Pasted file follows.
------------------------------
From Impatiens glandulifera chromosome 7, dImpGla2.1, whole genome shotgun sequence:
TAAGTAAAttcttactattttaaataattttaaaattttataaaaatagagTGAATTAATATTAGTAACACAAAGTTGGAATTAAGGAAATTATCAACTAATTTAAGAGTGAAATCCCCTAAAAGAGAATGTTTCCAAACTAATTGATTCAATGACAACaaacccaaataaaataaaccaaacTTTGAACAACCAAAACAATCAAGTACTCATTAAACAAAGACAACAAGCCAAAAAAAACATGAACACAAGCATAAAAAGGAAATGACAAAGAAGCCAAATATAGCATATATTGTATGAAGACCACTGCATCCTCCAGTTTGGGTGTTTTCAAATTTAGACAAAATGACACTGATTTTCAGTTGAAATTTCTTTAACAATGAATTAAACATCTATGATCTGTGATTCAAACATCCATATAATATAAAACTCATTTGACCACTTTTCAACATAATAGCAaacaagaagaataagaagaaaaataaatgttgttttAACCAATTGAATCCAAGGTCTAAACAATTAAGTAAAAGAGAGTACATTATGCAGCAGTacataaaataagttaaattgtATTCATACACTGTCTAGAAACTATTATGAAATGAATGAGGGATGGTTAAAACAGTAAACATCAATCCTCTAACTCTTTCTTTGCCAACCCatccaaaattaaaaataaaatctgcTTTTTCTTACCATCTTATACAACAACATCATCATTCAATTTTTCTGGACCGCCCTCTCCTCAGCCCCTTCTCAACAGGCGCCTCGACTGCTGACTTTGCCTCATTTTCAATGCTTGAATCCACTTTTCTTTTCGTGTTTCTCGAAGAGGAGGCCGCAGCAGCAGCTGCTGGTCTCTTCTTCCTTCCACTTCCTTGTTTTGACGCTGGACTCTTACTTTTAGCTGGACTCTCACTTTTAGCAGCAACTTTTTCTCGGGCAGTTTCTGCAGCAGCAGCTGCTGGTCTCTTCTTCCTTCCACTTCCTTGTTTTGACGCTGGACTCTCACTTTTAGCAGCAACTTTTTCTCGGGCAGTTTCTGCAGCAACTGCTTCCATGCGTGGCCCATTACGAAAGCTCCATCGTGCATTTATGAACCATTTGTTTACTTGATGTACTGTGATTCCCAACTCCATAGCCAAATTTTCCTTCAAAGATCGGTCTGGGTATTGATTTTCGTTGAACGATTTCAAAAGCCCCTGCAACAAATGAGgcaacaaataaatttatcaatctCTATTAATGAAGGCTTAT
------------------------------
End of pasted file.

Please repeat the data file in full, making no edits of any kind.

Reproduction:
From Impatiens glandulifera chromosome 7, dImpGla2.1, whole genome shotgun sequence:
TAAGTAAAttcttactattttaaataattttaaaattttataaaaatagagTGAATTAATATTAGTAACACAAAGTTGGAATTAAGGAAATTATCAACTAATTTAAGAGTGAAATCCCCTAAAAGAGAATGTTTCCAAACTAATTGATTCAATGACAACaaacccaaataaaataaaccaaacTTTGAACAACCAAAACAATCAAGTACTCATTAAACAAAGACAACAAGCCAAAAAAAACATGAACACAAGCATAAAAAGGAAATGACAAAGAAGCCAAATATAGCATATATTGTATGAAGACCACTGCATCCTCCAGTTTGGGTGTTTTCAAATTTAGACAAAATGACACTGATTTTCAGTTGAAATTTCTTTAACAATGAATTAAACATCTATGATCTGTGATTCAAACATCCATATAATATAAAACTCATTTGACCACTTTTCAACATAATAGCAaacaagaagaataagaagaaaaataaatgttgttttAACCAATTGAATCCAAGGTCTAAACAATTAAGTAAAAGAGAGTACATTATGCAGCAGTacataaaataagttaaattgtATTCATACACTGTCTAGAAACTATTATGAAATGAATGAGGGATGGTTAAAACAGTAAACATCAATCCTCTAACTCTTTCTTTGCCAACCCatccaaaattaaaaataaaatctgcTTTTTCTTACCATCTTATACAACAACATCATCATTCAATTTTTCTGGACCGCCCTCTCCTCAGCCCCTTCTCAACAGGCGCCTCGACTGCTGACTTTGCCTCATTTTCAATGCTTGAATCCACTTTTCTTTTCGTGTTTCTCGAAGAGGAGGCCGCAGCAGCAGCTGCTGGTCTCTTCTTCCTTCCACTTCCTTGTTTTGACGCTGGACTCTTACTTTTAGCTGGACTCTCACTTTTAGCAGCAACTTTTTCTCGGGCAGTTTCTGCAGCAGCAGCTGCTGGTCTCTTCTTCCTTCCACTTCCTTGTTTTGACGCTGGACTCTCACTTTTAGCAGCAACTTTTTCTCGGGCAGTTTCTGCAGCAACTGCTTCCATGCGTGGCCCATTACGAAAGCTCCATCGTGCATTTATGAACCATTTGTTTACTTGATGTACTGTGATTCCCAACTCCATAGCCAAATTTTCCTTCAAAGATCGGTCTGGGTATTGATTTTCGTTGAACGATTTCAAAAGCCCCTGCAACAAATGAGgcaacaaataaatttatcaatctCTATTAATGAAGGCTTAT